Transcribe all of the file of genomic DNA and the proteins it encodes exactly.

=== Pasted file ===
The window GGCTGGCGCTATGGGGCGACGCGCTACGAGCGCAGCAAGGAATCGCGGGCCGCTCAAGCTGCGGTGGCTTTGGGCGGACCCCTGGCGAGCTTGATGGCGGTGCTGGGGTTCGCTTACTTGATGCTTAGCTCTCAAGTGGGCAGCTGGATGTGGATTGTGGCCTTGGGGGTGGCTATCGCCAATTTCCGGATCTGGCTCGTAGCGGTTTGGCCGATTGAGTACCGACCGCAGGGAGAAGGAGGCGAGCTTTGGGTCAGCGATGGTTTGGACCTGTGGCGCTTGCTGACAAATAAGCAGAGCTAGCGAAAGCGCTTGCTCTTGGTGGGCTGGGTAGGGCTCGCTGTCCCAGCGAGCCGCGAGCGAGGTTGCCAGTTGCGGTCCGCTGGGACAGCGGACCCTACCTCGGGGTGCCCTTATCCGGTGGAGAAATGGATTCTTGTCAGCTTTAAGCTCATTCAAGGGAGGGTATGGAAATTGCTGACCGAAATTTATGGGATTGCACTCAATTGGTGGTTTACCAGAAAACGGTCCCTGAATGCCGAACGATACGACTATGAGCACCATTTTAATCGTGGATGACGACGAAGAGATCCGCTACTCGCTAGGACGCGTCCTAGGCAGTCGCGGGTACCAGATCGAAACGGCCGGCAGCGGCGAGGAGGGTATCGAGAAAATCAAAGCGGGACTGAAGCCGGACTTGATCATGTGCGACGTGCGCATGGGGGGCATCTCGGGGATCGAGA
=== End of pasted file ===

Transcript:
The window GGCTGGCGCTATGGGGCGACGCGCTACGAGCGCAGCAAGGAATCGCGGGCCGCTCAAGCTGCGGTGGCTTTGGGCGGACCCCTGGCGAGCTTGATGGCGGTGCTGGGGTTCGCTTACTTGATGCTTAGCTCTCAAGTGGGCAGCTGGATGTGGATTGTGGCCTTGGGGGTGGCTATCGCCAATTTCCGGATCTGGCTCGTAGCGGTTTGGCCGATTGAGTACCGACCGCAGGGAGAAGGAGGCGAGCTTTGGGTCAGCGATGGTTTGGACCTGTGGCGCTTGCTGACAAATAAGCAGAGCTAGCGAAAGCGCTTGCTCTTGGTGGGCTGGGTAGGGCTCGCTGTCCCAGCGAGCCGCGAGCGAGGTTGCCAGTTGCGGTCCGCTGGGACAGCGGACCCTACCTCGGGGTGCCCTTATCCGGTGGAGAAATGGATTCTTGTCAGCTTTAAGCTCATTCAAGGGAGGGTATGGAAATTGCTGACCGAAATTTATGGGATTGCACTCAATTGGTGGTTTACCAGAAAACGGTCCCTGAATGCCGAACGATACGACTATGAGCACCATTTTAATCGTGGATGACGACGAAGAGATCCGCTACTCGCTAGGACGCGTCCTAGGCAGTCGCGGGTACCAGATCGAAACGGCCGGCAGCGGCGAGGAGGGTATCGAGAAAATCAAAGCGGGACTGAAGCCGGACTTGATCATGTGCGACGTGCGCATGGGGGGCATCTCGGGGATCGAGA